What is a crossing network?
It's an alternative trading system that matches buy and sell orders for execution without first routing the order to an exchange or other displayed market. It offers money managers the advantages of very low commissions, along with anonymity for the buying or selling account.
Where have you heard about crossing networks?
They're often spoken about in conjunction with 'dark pools', though their proponents say that the two are different. Examples of crossing networks are Liquidnet, Pipeline, ITG's Posit and Goldman Sachs's SIGMA X.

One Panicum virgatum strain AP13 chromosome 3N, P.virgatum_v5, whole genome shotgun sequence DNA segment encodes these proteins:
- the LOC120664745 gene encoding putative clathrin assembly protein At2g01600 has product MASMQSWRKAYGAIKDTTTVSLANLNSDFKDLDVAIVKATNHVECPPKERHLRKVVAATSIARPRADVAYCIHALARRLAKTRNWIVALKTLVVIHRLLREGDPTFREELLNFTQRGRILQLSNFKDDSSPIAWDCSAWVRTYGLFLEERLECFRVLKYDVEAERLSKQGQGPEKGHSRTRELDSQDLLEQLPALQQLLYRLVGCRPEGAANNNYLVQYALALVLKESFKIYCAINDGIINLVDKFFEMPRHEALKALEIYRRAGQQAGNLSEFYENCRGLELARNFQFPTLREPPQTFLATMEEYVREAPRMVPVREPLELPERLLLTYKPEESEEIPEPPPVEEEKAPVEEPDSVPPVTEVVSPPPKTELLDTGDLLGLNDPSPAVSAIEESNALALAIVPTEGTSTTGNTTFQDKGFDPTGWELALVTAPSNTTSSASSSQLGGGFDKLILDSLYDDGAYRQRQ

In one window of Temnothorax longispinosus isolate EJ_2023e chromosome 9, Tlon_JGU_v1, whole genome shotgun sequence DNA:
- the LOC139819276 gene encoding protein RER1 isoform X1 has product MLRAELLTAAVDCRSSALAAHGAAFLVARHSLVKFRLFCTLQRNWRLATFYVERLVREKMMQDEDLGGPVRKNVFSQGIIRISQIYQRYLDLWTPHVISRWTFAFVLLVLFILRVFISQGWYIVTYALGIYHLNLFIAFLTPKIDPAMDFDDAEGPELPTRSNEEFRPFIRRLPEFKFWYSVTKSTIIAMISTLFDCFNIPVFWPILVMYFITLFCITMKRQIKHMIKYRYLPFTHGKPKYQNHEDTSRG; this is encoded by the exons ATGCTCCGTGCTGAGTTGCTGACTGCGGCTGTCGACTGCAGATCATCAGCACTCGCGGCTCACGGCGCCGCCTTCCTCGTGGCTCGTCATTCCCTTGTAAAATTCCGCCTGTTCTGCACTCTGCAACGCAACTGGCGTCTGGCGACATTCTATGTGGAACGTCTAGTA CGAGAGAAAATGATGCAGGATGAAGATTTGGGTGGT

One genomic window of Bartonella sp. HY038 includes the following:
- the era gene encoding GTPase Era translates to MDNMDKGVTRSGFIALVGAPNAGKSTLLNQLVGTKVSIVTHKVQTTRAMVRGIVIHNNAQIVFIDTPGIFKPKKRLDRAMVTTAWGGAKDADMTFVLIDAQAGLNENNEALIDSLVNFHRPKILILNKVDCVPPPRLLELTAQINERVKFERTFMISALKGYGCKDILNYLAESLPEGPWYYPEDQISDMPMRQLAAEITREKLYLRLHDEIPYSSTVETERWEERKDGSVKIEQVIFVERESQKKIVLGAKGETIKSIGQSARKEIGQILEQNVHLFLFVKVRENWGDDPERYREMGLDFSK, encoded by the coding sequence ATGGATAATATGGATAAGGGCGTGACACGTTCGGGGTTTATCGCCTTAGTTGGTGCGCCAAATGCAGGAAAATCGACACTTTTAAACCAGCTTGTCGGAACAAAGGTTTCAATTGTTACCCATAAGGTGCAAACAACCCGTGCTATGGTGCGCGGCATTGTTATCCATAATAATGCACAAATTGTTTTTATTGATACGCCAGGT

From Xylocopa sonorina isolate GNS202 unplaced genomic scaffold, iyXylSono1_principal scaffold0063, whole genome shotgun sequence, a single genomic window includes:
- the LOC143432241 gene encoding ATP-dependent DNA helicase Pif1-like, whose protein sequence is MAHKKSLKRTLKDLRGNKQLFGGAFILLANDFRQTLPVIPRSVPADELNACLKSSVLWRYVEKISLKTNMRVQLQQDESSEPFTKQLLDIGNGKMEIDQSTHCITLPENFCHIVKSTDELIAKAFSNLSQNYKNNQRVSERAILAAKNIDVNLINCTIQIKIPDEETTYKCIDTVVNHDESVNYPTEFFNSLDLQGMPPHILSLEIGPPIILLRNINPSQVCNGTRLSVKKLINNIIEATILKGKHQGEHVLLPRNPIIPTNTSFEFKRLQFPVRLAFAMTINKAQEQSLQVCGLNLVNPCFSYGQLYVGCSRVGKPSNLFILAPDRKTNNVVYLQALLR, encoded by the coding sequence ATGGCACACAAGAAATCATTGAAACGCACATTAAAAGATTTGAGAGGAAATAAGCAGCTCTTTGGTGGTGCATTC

What you need to know about crossing networks.
The main purpose of a crossing network is to allow people to buy and sell outside public channels - possibly anonymously. By bypassing public channels, sales that happen over the crossing network don't affect the price of the security. Broker crossing networks don't show an order book.
In most cases, a crossing network has a set membership. When a security is put up for sale, the seller can allow any member to buy it, or he may restrict it to a certain sub-group within the crossing network.